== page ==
Victory Gardens Make a Comeback [Main Story]
ccording to Barbara Minton, victory gardens are making a comeback.* Last seen during World War II, these gardens now represent the fight to regain control of our lives and our health.
Minton writes: “World War II united people and allowed them to reach into the depths of themselves and pull up a resourcefulness they didn’t know they had. During this time of horror and hope people realized that they were living out a great saga in their lives, and in this saga they all had a part to play. The world was a violent and dramatic place, yet also an awakening happened, a vision of unity and understanding. The victory garden has come to symbolize this unity and vision.”
During the war it was emphasized that the produce from people’s urban and suburban gardens would help provide the nutritious food needed by the soldiers. It would also help keep the price of that food low so the War Department would have more money to spend on other military needs. Victory gardens would also help solve the shortages of labor and transportation that made it difficult to
harvest and transport produce to market.
Booklets were mass-distributed, providing information about basic gardening techniques. In 1943, 20 million gardens were producing 8 million tons of food. Victory gardens were planted in backyards, apartment building roofs, vacant lots, and pretty much every available patch of dirt and container throughout the U.S., Canada, and the U.K. Neighbors pooled their resources, planted different kinds of foods, and formed cooperatives.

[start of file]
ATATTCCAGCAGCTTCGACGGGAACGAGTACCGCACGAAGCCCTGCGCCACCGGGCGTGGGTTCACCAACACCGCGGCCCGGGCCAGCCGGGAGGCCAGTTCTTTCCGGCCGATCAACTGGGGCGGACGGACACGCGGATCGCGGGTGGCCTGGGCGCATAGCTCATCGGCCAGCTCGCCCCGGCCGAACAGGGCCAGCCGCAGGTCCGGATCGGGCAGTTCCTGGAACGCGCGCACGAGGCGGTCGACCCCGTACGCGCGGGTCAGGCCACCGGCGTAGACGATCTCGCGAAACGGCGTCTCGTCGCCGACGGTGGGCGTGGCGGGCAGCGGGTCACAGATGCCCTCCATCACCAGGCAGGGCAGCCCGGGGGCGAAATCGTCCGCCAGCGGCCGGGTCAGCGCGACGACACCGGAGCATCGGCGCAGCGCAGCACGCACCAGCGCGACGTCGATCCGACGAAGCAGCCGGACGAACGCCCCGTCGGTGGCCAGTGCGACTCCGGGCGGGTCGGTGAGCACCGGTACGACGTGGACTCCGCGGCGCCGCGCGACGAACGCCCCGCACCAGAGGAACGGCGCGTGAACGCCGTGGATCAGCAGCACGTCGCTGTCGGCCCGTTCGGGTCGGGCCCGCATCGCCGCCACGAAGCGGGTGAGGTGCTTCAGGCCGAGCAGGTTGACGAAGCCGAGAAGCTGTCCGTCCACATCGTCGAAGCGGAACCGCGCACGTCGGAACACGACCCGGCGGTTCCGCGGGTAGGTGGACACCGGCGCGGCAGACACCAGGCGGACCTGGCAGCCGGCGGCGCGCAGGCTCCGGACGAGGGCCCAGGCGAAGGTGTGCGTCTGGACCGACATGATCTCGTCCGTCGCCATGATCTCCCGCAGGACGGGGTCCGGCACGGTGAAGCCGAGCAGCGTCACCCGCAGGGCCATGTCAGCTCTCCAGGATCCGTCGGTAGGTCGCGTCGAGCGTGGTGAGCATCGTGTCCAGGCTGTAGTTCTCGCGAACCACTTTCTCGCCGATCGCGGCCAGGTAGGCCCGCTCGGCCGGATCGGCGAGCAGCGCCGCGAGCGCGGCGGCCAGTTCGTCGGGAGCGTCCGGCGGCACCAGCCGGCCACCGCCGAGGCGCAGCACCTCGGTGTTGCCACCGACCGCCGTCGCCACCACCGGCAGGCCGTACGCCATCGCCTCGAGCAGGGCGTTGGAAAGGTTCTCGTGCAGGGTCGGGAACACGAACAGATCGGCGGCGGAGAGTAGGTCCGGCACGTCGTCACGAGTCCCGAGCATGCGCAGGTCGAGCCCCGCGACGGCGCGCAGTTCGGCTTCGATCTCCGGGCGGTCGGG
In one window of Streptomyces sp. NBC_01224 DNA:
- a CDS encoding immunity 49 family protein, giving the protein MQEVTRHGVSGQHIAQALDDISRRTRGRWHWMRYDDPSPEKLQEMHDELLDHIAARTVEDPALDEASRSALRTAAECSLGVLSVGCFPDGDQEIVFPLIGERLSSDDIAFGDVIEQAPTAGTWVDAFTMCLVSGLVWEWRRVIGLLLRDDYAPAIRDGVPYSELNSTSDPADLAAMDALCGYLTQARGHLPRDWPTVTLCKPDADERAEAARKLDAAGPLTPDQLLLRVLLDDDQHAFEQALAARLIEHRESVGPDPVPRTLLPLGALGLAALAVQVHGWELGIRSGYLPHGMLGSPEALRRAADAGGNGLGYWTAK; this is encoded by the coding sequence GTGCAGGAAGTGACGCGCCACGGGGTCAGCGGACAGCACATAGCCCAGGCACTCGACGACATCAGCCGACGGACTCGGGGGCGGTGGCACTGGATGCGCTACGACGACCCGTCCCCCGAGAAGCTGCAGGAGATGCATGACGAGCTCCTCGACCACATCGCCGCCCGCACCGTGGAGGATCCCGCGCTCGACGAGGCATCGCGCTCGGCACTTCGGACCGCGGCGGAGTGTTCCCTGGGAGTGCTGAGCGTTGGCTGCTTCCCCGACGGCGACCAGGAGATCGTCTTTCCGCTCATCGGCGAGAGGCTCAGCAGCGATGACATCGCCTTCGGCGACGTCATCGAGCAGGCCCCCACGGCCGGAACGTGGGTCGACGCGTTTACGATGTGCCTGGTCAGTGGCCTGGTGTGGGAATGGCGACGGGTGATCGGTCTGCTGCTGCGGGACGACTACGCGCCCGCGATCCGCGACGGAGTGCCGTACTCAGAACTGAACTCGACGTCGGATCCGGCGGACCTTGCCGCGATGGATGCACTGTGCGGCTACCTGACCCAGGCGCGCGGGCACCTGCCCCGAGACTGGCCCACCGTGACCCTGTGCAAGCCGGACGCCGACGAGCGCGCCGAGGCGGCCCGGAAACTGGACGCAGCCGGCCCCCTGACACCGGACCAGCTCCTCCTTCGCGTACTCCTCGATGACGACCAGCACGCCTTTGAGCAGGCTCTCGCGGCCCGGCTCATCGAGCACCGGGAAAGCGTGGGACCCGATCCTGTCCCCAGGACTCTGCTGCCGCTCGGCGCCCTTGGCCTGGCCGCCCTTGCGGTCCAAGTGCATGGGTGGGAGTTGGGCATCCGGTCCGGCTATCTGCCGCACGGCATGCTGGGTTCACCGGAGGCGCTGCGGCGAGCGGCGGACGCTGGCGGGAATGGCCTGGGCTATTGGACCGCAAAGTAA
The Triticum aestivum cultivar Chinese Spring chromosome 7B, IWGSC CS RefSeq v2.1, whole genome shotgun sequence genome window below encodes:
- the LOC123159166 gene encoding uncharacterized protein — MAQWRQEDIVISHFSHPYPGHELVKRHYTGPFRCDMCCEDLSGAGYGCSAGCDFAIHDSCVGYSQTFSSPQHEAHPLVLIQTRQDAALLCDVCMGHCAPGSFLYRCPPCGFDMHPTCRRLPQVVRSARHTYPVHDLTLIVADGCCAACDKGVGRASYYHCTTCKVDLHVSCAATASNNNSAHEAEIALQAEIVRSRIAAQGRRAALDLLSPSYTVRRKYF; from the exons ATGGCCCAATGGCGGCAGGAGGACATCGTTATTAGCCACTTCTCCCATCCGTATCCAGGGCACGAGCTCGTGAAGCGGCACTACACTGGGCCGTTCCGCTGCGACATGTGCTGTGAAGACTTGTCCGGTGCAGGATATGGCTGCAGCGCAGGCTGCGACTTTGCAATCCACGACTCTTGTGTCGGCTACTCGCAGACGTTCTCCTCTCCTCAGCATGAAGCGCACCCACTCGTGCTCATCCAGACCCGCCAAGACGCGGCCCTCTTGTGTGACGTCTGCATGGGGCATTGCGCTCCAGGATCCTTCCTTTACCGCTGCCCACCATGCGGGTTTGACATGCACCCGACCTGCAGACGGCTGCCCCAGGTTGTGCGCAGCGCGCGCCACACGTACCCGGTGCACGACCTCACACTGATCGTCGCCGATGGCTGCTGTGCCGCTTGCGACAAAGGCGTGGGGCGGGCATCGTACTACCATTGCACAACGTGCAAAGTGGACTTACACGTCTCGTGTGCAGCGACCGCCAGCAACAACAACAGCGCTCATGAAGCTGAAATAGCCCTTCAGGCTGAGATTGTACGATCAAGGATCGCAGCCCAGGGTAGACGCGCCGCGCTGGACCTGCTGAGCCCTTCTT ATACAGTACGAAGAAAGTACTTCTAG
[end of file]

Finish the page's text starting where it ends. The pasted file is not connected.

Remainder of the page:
Writes Minton: “Magazines printed stories about victory gardens, and women’s magazines provided instructions on how to grow and preserve garden produce. Sales of pressure cookers to use in canning skyrocketed as families were encouraged to can their own vegetables. Home canners used nontoxic glass mason jars. The government and businesses urged families to make gardening a group effort. At the peak of the effort, 9-10 million tons of produce was produced, an amount equal to all commercial production. Even children and teenagers willingly took part in the work of the garden.
“The victory garden was clearly a victory on many levels.” Now they’re making a return, this time for health and economic reasons. But how strong a comeback? Only time will tell.
*“Victory Gardens Symbolize a New Age,” Natural News, Aug. 23, 2008.